Dec 8, 2006
By: Alvaro Fernandez
Dr. Elkhonon Goldberg is a clinical professor of neurology at New York University School of Medicine, and author of over 50 peer-reviewed papers. His areas of expertise include executive functions, memory, attention deficit disorder, dementia, traumatic brain injury, and others. Dr. Goldberg was a student and close associate of the great neuropsychologist Alexander Luria. His book The Executive Brain: Frontal Lobes and the Civilized Mind (Oxford University Press, 2001) has received critical acclaim and has been published in 12 languages. His recent book The Wisdom Paradox: How Your Mind Can Grow Stronger As Your Brain Grows Older (Gotham Books, Penguin, 2005) offers an innovative understanding of cognitive aging and what can be done to forestall cognitive decline. It has been, or is in the process of being, published in 13 languages.
We are fortunate that Dr. Goldberg is SharpBrains Co-Founder and Chief Scientific Advisor. His book The Wisdom Paradox inspired me to embark in this path, and has been a key sounding board in the development of what we are doing.
- “Use It and Get More of It” reflects reality better than “Use It or Lose It”.
- Let’s demystify cognition and the brain. Everyone needs to have a basic understanding of the brain-and how to cultivate it.
- Well-directed mental exercise is a must for cognitive enhancement and healthy aging.
Roots: Vygotsky and Luria
Dr. Elkhonon Goldberg (EG): Vygotsky proposed that learning requires internalization. And that internalization equals, literally, a change in the brain of the learner. Of course there weren advanced neuroimaging techniques those days, so scientists could only speculate about what happened in healthy brains. But they could carefully analyze what happened with patients who had suffered any kind of serious brain problem, from strokes to traumatic brain injury. And this is how neuropsychology was born: Alexander Luria, Vygotsky disciple, and my own mentor, was commissioned to help rehabilitate Russian soldiers with brain injuries during WWII. This provided invaluable clinical material for understanding the mechanisms of the healthy brain. Much of modern cognitive neuroscience rests its foundation in Luria’s work.
AF: and now we have new neuroimaging techniques.
EG: Precisely. It is often said that new neuroimaging methods have changed neuroscience in the same way that the telescope changed astronomy. We use MRI, PET, SPECT, fMRI and MEG both in neuroscience research and in clinical practice. None of these techniques is perfect, but used properly they provide us with a much better understanding than we had only 30 years ago.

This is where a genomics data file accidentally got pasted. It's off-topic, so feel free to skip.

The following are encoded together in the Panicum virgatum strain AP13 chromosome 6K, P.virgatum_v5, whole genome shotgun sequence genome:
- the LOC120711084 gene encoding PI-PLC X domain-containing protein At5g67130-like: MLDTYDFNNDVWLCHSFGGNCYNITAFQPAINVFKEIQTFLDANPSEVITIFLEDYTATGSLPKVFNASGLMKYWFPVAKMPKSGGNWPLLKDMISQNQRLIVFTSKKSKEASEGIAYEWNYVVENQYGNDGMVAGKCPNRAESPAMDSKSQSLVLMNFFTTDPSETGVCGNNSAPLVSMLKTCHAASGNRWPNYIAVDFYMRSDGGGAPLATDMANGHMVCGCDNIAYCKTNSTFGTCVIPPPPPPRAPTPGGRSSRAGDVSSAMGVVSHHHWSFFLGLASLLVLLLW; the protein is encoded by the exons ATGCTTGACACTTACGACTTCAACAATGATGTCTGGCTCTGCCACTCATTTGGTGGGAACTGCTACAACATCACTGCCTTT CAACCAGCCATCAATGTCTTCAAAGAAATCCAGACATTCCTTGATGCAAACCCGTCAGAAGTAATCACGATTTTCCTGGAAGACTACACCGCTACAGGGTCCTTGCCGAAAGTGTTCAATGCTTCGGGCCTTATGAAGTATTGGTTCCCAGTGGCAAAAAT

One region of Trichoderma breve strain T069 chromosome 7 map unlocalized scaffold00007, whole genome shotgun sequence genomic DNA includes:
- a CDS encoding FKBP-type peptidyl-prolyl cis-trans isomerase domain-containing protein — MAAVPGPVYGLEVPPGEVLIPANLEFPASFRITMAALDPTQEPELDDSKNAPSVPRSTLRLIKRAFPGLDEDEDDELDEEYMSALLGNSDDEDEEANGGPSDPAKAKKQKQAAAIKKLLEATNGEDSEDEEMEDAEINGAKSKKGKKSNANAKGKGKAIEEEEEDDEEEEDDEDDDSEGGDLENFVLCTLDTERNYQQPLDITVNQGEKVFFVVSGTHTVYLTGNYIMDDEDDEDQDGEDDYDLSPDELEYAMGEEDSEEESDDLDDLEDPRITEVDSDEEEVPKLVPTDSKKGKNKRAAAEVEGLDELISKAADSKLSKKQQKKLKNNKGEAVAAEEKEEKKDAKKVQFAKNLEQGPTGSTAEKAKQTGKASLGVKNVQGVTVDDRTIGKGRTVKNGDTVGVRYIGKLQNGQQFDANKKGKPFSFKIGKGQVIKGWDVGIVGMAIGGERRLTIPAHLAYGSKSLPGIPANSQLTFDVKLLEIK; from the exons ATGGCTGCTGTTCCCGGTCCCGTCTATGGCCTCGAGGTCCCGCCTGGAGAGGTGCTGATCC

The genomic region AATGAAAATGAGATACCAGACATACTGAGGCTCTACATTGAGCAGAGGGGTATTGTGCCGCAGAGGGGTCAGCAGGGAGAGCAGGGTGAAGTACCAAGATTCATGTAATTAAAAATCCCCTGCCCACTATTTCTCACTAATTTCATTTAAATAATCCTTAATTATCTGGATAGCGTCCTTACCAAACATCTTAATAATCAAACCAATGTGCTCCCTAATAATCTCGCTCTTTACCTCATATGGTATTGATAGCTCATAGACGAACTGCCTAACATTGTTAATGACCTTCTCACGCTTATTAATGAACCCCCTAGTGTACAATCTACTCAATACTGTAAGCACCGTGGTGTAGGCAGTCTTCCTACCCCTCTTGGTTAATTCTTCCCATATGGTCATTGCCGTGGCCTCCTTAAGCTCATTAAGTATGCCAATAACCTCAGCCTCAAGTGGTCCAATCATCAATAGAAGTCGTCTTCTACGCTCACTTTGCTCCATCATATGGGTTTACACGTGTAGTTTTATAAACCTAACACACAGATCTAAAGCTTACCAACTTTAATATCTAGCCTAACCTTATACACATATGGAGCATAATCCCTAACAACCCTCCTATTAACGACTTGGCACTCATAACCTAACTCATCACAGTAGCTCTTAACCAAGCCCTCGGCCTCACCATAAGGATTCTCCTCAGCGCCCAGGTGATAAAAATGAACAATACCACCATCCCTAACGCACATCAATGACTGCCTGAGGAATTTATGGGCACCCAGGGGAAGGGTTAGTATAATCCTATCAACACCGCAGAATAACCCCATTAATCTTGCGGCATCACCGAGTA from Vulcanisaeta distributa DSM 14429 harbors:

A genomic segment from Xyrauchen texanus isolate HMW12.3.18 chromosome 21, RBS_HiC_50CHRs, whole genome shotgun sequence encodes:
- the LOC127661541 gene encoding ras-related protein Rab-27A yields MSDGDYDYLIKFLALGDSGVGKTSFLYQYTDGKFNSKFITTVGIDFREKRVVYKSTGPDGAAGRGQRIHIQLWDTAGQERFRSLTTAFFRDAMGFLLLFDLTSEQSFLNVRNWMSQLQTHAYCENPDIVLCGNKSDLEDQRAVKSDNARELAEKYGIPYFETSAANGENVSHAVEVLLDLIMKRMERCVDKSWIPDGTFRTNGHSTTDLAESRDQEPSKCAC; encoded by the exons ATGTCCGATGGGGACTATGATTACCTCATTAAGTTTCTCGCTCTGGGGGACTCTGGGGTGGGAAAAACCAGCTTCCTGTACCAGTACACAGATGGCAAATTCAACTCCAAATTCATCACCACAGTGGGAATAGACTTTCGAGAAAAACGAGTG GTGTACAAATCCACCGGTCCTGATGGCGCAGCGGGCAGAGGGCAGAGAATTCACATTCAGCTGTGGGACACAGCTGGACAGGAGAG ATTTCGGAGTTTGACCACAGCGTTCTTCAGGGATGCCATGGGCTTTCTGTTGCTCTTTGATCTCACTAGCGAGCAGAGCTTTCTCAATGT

Research and work
AF: please tell us about your main research and practical interests.
EG: As you can see in my papers and books, I will categorize them in 3 areas-a) computer-based cognitive training/ Brain Fitness overall, b) healthy cognitive aging, and c) frontal lobes and executive functions. I am also interested in memory, hemispheric interaction, and in a general theory of cortical functional organization, but we will leave this for another occasion and focus today on those three areas.
First, Cognitive Training/ Brain Fitness. Rigorous and targeted cognitive training has been used in clinical practice for many years. It can help improve memory, attention, confidence and competence, reasoning skills, even how to reduce anxiety and deal with uncomfortable situations.
Second, healthy cognitive aging. The brain evolves as we age. Some areas, such as pattern recognition, get better with age. Some require extra-workouts in order to reduce “chinks in the armor” and increase neuroprotection through the Cognitive (or Brain) Reserve). Hence, the need for targeted cognitive training.
Third, the Frontal lobes and executive functions, which permeate seemingly very different problems such as ADHD and Alzheimer’s, are critical for our identity and successful daily functioning so they require extra attention.
Frontal Lobes and executive functions
AF: Please tell us more about what the Frontal Lobes are